Forever Free

Forever Free

From the earliest days of the 18th century, the abolitionists’ efforts in Maryland made significant contributions to abolishing slavery and establishing a forever free African– American community.

Day 1

Begin your historical journey at Harpers Ferry National Park, located at the confluence of the Potomac and Shenandoah Rivers. Step back in time with living historians and hear the heroine story of abolitionist John Brown and the attack he led to overtake the Federal Arsenal at Harpers Ferry. John Brown’s  Raid at Harpers Ferry is considered to be a pivotal moment of action against the slavery network.

Did you know?
Frederick Douglass and Harriet Tubman were invited to join the attack on the arsenal. Douglass was unable to be convinced by Brown to join him whereas Harriet Tubman agreed to participate though she became ill and was unable to participate in the planned attack. 

Visit the National Historic Landmark, the Kennedy Farm, where John Brown prepared for his raid on Harpers Ferry living under the alias Isaac Smith, a cattleman from New York. Private tours of the Kennedy Farm for groups of ten or more can be arranged by appointment, minimum donation required: www.johnbrown.org/contact/

Arrange for a private luncheon at Old South Mountain Inn. This historic property was overtaken and held overnight as a by Brown’s followers.  Deposits and minimums required. For additional group dining options, go to visithagerstown.com/groups/dining

In the afternoon take a guided tour of Antietam National Battlefield, in Sharpsburg, MD. The Battle of Antietam resulted in the bloodiest day of combat in U.S. History. On September 17, 1862, just over 23,000 soldiers were killed, wounded or missing after twelve hours of battle. The Union tactics at the Battle of Antietam brought the Confederate Army of Northern Virginia's first invasion into the North to an end; this provided Abraham Lincoln with the confidence to issue the preliminary Emancipation Proclamation.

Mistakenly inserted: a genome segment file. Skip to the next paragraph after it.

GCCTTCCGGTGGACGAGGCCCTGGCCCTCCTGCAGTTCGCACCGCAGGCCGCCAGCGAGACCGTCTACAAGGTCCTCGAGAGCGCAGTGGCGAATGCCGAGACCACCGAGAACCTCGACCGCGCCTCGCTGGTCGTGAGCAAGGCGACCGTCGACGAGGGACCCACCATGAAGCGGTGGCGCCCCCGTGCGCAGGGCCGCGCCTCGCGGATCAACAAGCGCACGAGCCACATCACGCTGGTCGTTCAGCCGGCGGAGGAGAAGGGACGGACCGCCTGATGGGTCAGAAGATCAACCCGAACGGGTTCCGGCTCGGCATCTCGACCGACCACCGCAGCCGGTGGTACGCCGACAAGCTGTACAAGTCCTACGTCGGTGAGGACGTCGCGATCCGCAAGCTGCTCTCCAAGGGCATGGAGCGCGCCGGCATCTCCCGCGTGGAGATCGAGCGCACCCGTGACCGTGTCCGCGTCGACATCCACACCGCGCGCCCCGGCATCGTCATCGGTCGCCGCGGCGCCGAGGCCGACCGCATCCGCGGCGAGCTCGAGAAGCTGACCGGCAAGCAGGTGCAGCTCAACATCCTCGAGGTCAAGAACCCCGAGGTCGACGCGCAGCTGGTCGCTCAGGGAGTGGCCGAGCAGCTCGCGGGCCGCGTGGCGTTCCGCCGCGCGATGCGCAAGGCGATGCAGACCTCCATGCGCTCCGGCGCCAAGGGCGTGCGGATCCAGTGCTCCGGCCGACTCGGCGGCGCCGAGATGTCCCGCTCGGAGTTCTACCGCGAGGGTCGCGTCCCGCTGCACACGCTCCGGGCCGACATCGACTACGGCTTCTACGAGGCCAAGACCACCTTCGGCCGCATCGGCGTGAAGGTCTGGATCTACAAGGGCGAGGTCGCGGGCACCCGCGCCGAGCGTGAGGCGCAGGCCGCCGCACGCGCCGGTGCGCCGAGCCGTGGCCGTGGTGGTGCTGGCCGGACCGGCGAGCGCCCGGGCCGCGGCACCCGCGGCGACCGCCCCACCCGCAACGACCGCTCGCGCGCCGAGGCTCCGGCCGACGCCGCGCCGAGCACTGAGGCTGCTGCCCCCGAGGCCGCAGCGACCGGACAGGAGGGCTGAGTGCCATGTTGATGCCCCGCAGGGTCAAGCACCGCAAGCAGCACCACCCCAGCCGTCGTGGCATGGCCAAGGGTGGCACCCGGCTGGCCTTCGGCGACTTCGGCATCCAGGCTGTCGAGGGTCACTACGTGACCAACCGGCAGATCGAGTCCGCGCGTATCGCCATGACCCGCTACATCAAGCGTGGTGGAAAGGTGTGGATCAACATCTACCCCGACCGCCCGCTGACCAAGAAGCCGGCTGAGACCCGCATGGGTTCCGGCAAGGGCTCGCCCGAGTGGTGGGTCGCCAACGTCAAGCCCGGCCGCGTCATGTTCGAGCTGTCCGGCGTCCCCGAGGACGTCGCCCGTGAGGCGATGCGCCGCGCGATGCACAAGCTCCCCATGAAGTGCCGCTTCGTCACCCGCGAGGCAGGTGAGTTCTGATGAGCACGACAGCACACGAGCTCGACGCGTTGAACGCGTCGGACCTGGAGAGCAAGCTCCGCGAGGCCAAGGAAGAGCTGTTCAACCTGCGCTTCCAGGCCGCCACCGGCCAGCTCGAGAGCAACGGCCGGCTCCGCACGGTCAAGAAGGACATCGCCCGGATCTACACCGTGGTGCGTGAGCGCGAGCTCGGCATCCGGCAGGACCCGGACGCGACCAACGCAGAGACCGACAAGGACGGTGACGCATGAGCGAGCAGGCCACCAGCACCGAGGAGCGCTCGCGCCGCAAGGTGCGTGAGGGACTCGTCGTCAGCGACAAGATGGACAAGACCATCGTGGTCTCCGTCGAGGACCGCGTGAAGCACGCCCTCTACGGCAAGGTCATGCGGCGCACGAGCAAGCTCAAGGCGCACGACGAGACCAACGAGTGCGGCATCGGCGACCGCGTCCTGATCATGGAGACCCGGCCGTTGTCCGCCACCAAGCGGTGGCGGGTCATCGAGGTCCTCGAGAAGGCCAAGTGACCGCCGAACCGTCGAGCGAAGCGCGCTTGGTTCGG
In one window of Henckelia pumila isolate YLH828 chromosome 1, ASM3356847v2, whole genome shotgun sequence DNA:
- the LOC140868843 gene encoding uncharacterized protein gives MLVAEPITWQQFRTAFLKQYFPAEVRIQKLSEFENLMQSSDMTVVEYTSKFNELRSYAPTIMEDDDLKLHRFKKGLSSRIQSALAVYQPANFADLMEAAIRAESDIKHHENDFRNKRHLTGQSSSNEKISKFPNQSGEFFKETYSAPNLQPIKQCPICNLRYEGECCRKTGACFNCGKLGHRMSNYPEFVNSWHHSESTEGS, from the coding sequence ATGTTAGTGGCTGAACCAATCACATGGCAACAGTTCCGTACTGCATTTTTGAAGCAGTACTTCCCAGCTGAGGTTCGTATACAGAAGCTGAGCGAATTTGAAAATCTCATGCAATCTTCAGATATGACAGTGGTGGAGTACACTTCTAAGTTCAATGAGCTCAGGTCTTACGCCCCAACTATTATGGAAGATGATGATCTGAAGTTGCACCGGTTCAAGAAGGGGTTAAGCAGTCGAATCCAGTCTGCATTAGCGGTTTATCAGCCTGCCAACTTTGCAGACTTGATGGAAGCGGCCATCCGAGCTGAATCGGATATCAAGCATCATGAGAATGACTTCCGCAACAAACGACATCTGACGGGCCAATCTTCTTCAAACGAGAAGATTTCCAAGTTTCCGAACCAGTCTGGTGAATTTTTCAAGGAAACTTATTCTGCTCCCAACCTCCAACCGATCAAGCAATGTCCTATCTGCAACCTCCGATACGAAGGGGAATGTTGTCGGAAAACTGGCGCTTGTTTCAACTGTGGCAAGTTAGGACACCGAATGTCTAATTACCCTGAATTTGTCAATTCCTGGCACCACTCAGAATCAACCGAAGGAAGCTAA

Day 2

Start your day overlooking the Potomac River at the National Park Service Site, Ferry Hill  Plantation. The Plantation has an interesting history—the property employed free laborers in the early 1800s. The family which occupied the house during the mid-1800s was held under house arrest during most of the Civil War due to the suspicion of treason and the land was also occupied by Confederate troops.

Ferry Hill’s labor force was very different from many other crop plantations– the slaves worked under minimal supervision from their owner. Additionally, the slaves were well fed and clothed and were even provided medical treatment when injured or if they became ill. During peak harvest times the Plantation hired both white and black free paid laborers to join their workforce.

Arrange for a private tour of Tolson’s Chapel in Sharpsburg, MD. This historic church is a powerful symbol of the outcome of the Battle of Antietam and the Emancipation Proclamation. 

Afterward, travel to Baltimore, MD to visit the Frederick Douglass-Isaac Myers Maritime Park.  Stop in Frederick, MD for the lunch in the 53 block historic downtown.

Day 3

Continue your journey across the bay to Church Creek, MD,  the birthplace of Harriet Tubman and now home to the Harriet Tubman Underground Railroad National Historical Park, opening to the public March 11, 2017. Learn about the challenges and the
great success of Harriet Tubman, our nation’s most influential woman in establishing a forever free nation.

 Click Here for Printable Itinerary